I presume the cities with cameras would have 90 days after the bill is signed, which is how long it takes for a new law to take effect, to get their affairs in order. Look for this to turn into a stampede if the amendments remain in place.

Finally, on a tangential topic:

[Arlington] has cameras at 17 intersections and could place them at up to 40 under the contract. Wrecks at intersections with cameras have decreased 30 percent on average, said Steve Evans, management services director.

“We are seeing tangible benefits from the cameras,” said Councilman Robert Rivera, who represents southeast Arlington. “We’re seeing a reduction in fatalities, a reduction in accidents and an increased sense of awareness of safety in intersections.”

[…]

Southlake installed its first two cameras last year and recently installed four more. Accidents at the first two intersections decreased by an average of 17 percent, officials said.

In North Richland Hills, nine cameras are in operation, spokesman Frank Fiorello said.

Crashes decreased by 54 percent at those intersections between September 2007 and August 2008.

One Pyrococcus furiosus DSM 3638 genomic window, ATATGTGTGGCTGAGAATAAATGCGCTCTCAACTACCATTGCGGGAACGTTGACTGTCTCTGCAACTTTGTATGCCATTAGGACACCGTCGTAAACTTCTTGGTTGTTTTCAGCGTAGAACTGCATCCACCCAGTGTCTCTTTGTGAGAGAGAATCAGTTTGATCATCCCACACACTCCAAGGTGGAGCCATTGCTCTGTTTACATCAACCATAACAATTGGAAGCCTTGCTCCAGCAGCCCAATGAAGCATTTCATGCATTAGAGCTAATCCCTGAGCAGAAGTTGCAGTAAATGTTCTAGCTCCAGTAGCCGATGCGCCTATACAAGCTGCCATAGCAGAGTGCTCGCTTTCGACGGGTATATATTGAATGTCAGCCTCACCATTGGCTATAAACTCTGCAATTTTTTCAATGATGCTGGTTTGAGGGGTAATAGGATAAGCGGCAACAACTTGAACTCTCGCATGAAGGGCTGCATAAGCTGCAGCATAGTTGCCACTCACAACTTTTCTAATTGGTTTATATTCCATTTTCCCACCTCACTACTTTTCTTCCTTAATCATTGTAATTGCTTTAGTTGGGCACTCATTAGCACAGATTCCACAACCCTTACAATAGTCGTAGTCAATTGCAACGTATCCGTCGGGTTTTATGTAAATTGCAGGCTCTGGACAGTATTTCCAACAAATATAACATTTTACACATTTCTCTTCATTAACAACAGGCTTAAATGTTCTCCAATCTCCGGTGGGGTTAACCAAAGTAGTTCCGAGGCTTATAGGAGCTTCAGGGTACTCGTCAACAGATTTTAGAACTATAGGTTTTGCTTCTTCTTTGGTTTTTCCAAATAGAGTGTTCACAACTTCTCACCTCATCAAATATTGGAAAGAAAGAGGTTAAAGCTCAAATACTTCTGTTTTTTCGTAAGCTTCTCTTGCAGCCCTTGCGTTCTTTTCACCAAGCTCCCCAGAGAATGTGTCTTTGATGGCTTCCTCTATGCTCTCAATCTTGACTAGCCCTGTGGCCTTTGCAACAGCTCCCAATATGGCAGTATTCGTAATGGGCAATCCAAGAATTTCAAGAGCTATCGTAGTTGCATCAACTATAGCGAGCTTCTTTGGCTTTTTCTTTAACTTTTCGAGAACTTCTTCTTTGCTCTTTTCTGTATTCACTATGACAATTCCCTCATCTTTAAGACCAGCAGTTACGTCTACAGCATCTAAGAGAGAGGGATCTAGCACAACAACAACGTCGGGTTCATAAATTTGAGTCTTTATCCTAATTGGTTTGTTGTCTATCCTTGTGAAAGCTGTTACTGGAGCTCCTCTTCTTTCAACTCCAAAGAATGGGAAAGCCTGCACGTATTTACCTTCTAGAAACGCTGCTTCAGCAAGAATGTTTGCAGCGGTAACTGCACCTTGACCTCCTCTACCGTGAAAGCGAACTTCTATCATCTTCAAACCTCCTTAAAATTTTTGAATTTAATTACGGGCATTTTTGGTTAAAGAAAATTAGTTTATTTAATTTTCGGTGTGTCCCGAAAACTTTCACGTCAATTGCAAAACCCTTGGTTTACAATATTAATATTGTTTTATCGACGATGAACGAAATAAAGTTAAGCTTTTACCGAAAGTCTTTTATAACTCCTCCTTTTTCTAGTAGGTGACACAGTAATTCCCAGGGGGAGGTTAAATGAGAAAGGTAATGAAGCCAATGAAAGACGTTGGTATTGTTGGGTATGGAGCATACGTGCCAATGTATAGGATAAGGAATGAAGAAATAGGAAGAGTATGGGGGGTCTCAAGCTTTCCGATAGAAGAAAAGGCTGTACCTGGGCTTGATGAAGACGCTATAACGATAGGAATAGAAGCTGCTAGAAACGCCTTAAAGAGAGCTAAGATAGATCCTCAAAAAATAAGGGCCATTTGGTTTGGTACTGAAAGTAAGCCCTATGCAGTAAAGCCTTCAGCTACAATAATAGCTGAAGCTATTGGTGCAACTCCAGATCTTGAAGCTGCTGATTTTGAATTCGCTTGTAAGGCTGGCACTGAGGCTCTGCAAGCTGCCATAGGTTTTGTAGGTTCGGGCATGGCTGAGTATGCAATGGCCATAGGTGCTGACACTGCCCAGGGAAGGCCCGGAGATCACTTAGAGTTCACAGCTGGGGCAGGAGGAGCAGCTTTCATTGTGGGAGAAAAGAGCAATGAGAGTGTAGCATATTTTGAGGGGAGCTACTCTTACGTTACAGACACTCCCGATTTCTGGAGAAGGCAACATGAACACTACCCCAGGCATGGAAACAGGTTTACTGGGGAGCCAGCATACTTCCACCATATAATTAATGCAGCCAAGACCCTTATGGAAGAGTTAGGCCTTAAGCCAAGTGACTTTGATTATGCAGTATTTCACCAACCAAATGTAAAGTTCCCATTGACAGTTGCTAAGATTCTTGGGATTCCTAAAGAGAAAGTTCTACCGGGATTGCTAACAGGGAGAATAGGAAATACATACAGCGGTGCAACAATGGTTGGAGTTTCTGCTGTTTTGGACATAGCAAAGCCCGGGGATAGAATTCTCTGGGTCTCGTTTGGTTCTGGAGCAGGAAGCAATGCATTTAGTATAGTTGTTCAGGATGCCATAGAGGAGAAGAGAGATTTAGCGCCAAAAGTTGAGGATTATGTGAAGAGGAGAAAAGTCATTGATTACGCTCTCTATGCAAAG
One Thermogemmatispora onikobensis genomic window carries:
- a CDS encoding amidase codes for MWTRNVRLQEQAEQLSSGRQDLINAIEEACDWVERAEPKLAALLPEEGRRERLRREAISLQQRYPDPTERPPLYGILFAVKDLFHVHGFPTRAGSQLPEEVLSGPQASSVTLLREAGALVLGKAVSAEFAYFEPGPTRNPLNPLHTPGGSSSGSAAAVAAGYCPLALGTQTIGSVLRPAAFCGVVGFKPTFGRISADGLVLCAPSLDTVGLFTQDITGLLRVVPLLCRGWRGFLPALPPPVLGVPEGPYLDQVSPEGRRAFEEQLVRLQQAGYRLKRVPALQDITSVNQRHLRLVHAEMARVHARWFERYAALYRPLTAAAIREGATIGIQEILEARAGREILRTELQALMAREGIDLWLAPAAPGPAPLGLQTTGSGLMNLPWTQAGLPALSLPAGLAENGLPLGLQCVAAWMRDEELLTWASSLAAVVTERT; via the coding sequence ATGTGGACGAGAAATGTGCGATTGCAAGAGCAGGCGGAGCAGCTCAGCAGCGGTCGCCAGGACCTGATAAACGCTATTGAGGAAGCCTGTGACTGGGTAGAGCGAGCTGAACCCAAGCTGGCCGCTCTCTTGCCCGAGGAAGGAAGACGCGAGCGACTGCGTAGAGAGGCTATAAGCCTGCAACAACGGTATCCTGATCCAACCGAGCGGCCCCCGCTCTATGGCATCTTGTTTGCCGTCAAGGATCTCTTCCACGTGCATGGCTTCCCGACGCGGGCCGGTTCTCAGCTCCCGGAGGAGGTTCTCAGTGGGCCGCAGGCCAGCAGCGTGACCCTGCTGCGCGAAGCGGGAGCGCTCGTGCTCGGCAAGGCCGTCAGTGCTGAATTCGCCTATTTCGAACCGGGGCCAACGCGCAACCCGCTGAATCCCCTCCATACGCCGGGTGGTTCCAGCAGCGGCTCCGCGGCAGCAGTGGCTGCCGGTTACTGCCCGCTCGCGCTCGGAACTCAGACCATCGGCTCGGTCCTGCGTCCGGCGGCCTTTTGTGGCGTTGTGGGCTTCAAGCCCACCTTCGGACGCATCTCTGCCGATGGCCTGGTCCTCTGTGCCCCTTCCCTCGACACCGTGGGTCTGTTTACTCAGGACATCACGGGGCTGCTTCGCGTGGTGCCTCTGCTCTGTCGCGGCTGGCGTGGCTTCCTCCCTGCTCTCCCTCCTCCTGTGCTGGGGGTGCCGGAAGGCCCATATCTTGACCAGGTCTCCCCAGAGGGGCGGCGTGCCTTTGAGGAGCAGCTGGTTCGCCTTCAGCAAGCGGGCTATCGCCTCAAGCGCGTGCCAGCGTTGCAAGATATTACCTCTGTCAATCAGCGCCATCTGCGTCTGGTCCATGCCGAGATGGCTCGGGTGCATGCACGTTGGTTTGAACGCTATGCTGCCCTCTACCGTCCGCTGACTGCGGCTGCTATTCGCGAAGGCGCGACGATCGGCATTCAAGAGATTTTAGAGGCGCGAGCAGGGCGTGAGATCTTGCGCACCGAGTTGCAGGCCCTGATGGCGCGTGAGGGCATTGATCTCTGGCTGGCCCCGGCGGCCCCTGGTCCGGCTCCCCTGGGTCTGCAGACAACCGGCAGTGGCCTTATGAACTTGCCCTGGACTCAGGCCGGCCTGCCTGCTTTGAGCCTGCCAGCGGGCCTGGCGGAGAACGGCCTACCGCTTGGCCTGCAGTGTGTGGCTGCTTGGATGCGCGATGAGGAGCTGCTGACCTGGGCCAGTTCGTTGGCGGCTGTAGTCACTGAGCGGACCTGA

Sure does stand in contrast to Houston’s experience so far, doesn’t it? Which leads me to wonder again if that red light camera study was so screwed up as to be completely useless, if the study was fine but Houston’s implementation was fatally flawed, or if it was all just a statistical fluke that will vanish over time. I guess we’ll have to wait till the next study to get some idea of that.

The Senate TxDOT sunset bill is not the House TxDOT sunset bill

As we know, the massive House sunset bill for TxDOT, HB300, contained a boatload of amendments that greatly altered the original bill, including one that would make TxDOT a 15-member elected commission and one that would have outlawed red light cameras. As I suggested, however, the Senate version of this bill would look quite a bit different. Here’s a brief overview of that.